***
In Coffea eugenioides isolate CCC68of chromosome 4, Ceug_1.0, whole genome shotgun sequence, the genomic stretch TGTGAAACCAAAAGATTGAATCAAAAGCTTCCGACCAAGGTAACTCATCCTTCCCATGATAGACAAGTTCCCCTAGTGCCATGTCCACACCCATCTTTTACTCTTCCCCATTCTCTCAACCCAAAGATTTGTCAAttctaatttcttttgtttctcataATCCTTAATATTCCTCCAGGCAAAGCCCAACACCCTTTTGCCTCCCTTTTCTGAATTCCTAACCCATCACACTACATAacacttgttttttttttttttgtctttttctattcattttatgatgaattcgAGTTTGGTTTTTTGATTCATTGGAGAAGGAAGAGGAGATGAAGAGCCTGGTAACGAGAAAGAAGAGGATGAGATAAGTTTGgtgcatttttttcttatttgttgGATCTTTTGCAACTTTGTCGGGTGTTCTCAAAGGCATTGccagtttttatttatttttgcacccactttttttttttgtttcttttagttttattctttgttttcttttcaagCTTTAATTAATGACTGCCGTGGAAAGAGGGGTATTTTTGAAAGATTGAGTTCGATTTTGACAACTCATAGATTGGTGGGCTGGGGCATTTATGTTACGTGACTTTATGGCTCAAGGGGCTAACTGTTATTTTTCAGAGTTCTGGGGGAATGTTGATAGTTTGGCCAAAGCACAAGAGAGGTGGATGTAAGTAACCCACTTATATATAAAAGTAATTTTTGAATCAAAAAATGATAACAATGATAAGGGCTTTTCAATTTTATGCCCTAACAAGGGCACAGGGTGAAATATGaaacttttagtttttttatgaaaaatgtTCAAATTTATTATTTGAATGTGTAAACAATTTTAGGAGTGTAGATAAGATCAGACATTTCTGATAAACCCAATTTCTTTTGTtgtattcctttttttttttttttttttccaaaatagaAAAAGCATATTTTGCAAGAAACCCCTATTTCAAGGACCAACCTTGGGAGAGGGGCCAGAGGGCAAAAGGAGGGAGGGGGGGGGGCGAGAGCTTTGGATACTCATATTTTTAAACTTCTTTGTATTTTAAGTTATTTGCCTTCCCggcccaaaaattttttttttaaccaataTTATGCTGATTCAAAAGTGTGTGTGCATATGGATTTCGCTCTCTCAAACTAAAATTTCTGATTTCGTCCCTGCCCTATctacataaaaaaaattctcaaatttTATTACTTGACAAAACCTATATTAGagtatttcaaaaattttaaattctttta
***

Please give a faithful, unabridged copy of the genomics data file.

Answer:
In Coffea eugenioides isolate CCC68of chromosome 4, Ceug_1.0, whole genome shotgun sequence, the genomic stretch TGTGAAACCAAAAGATTGAATCAAAAGCTTCCGACCAAGGTAACTCATCCTTCCCATGATAGACAAGTTCCCCTAGTGCCATGTCCACACCCATCTTTTACTCTTCCCCATTCTCTCAACCCAAAGATTTGTCAAttctaatttcttttgtttctcataATCCTTAATATTCCTCCAGGCAAAGCCCAACACCCTTTTGCCTCCCTTTTCTGAATTCCTAACCCATCACACTACATAacacttgttttttttttttttgtctttttctattcattttatgatgaattcgAGTTTGGTTTTTTGATTCATTGGAGAAGGAAGAGGAGATGAAGAGCCTGGTAACGAGAAAGAAGAGGATGAGATAAGTTTGgtgcatttttttcttatttgttgGATCTTTTGCAACTTTGTCGGGTGTTCTCAAAGGCATTGccagtttttatttatttttgcacccactttttttttttgtttcttttagttttattctttgttttcttttcaagCTTTAATTAATGACTGCCGTGGAAAGAGGGGTATTTTTGAAAGATTGAGTTCGATTTTGACAACTCATAGATTGGTGGGCTGGGGCATTTATGTTACGTGACTTTATGGCTCAAGGGGCTAACTGTTATTTTTCAGAGTTCTGGGGGAATGTTGATAGTTTGGCCAAAGCACAAGAGAGGTGGATGTAAGTAACCCACTTATATATAAAAGTAATTTTTGAATCAAAAAATGATAACAATGATAAGGGCTTTTCAATTTTATGCCCTAACAAGGGCACAGGGTGAAATATGaaacttttagtttttttatgaaaaatgtTCAAATTTATTATTTGAATGTGTAAACAATTTTAGGAGTGTAGATAAGATCAGACATTTCTGATAAACCCAATTTCTTTTGTtgtattcctttttttttttttttttttccaaaatagaAAAAGCATATTTTGCAAGAAACCCCTATTTCAAGGACCAACCTTGGGAGAGGGGCCAGAGGGCAAAAGGAGGGAGGGGGGGGGGCGAGAGCTTTGGATACTCATATTTTTAAACTTCTTTGTATTTTAAGTTATTTGCCTTCCCggcccaaaaattttttttttaaccaataTTATGCTGATTCAAAAGTGTGTGTGCATATGGATTTCGCTCTCTCAAACTAAAATTTCTGATTTCGTCCCTGCCCTATctacataaaaaaaattctcaaatttTATTACTTGACAAAACCTATATTAGagtatttcaaaaattttaaattctttta